The Termination of UCSF Dean David Kessler

By  |  December 14, 2007 | 

Well, today the great Mecca of medical care and innovation that is UCSF all but ground to a halt. Our Dean was just let go under very odd circumstances, and everyone’s flocking to water coolers and Starbucks around the city to find out who knows what.

I won’t be giving away any trade secrets here, since I have none. Lucky for me, I operate at an altitude in the University just below that of the muckety-mucks, which allows me to do my work distracted by a manageable volume of palace intrigue. On most days, that’s a good thing. But on days like this, I’m as hungry for the inside dish as anyone else.

Here’s the story: two hours ago, our Chancellor, Nobel Prize winner Michael Bishop, sent an email to the University community that read, in part:

I write to inform you that Professor David Kessler has left office as Dean of the UCSF School of Medicine and Vice Chancellor for Medical Affairs. I thank him for his energetic service to the university and his substantial achievements on behalf of UCSF.

It went on to name his interim replacement, Dr. Sam Hawgood, Chair of Pediatrics, a superb choice.

Precisely 31 minutes later came the following email from (former) Dean Kessler:

Shortly after arriving at UCSF as Dean, I discovered a series of financial irregularities that predated my appointment. I reported these issues to appropriate university officials at the time, and have endeavored to work with the university ever since to solve these problems. The university characterized me as a whistleblower. During the summer, Chancellor Bishop requested my resignation. I continued to try to solve these problems. Yesterday, Chancellor Bishop terminated my appointment as Dean, effective immediately…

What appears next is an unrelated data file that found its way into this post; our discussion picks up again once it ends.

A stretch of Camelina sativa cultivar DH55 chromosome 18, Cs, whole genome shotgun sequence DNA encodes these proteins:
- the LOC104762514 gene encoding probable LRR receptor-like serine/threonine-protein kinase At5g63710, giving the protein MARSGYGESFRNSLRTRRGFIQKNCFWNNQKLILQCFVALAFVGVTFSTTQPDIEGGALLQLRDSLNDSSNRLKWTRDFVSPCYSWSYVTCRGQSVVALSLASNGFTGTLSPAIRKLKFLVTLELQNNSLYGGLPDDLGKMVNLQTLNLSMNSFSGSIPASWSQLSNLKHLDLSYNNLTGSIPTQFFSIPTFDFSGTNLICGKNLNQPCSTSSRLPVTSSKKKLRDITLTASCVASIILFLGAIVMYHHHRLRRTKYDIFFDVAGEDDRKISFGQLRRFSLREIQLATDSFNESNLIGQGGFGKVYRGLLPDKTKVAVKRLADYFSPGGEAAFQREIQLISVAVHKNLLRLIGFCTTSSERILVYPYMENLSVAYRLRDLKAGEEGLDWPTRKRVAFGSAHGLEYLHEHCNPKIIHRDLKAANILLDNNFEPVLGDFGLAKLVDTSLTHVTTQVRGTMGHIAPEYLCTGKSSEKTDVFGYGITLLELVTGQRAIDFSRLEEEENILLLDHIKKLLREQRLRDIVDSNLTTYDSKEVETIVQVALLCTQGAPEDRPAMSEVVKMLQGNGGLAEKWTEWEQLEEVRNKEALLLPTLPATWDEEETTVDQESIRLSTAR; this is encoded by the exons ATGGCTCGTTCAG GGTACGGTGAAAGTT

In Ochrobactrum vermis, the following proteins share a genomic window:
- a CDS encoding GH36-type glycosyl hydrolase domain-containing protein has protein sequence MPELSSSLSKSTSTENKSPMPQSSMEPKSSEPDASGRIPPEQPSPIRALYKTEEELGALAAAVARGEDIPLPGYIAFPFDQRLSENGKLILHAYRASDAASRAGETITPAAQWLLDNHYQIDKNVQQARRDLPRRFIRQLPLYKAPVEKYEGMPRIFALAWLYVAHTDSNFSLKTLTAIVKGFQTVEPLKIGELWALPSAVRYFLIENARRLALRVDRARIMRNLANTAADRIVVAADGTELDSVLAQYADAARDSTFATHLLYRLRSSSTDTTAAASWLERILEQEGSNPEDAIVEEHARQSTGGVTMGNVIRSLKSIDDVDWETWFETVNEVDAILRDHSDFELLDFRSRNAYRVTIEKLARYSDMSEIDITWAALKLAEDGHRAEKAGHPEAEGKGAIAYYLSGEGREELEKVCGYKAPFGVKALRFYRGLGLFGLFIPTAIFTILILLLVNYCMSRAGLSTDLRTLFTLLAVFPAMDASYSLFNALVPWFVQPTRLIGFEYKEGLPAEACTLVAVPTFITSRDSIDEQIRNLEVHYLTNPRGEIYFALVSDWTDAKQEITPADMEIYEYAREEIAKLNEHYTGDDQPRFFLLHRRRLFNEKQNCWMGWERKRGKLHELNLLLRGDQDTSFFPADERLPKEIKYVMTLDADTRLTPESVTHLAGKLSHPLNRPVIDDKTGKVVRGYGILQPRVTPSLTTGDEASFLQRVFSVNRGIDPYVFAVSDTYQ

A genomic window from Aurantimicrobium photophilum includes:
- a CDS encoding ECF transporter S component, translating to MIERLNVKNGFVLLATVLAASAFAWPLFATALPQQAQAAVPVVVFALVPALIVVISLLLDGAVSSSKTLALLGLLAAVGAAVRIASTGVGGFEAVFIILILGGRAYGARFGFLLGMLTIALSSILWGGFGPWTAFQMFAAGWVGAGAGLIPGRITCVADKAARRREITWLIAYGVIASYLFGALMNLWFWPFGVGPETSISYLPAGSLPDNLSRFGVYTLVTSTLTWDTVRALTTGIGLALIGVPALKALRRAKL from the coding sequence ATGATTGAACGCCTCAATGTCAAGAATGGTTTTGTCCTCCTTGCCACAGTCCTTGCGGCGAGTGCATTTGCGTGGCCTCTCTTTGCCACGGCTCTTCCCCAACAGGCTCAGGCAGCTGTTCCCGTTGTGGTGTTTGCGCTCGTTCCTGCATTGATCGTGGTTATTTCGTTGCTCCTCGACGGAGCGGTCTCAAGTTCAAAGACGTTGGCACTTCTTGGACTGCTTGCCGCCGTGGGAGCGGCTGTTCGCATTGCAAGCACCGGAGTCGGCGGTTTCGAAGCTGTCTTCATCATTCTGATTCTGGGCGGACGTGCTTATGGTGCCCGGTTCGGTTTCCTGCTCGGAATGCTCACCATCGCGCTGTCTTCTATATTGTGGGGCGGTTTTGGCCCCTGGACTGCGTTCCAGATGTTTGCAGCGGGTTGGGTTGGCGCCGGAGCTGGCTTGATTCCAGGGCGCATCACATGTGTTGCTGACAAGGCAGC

I share this with you since I am 110% confident that this cryptic and intriguing message is already binging its way to every academic leader and healthcare reporter in the United States. Kessler is not only a major figure in academia, as Dean of one of the nation’s elite medical schools, but was a high profile figure as FDA commish under Bush I and Clinton. He was immensely successful in that role, but had a stormy tenure as Dean at Yale and, dare I say, an unusual run at UCSF.

There have been concerns about financial “irregularities” that began brewing soon after the Dean arrived from New Haven. But a report released in July appeared to clear Kessler of the charges made by a “whistleblower” – all the more interesting given his statement regarding whistle blowing in his termination email.

Whatever the true story, this has to be exquisitely painful to David, his family, and his staff, and I am truly sorry for that. His work as FDA commissioner, particularly on tobacco (nicely described in his book), was groundbreaking and courageous, and – though he was not a popular figure at UCSF – his tenure was marked by the successful recruiting of a number of stellar department chairs and other leaders, pretty impressive fundraising, excellent progress on our spectacular new campus at Mission Bay, and the receipt of one of the largest federal grants for translational science. A pretty good legacy.

So today, nobody is doing much of anything at UCSF but gossiping and processing. But tomorrow we’ll be back to work (yes, I know it’s Saturday). One of the amazing things about great institutions is that – though one person can make a significant difference – the loss of any individual or the occurrence of a major organizational trauma are rarely fatal. The quality of the people and the institutional culture are just too sticky to be so easily upended.


  1. sfthought December 15, 2007 at 6:00 am - Reply

    Thank you for this timely post.

  2. bsp December 15, 2007 at 4:20 pm - Reply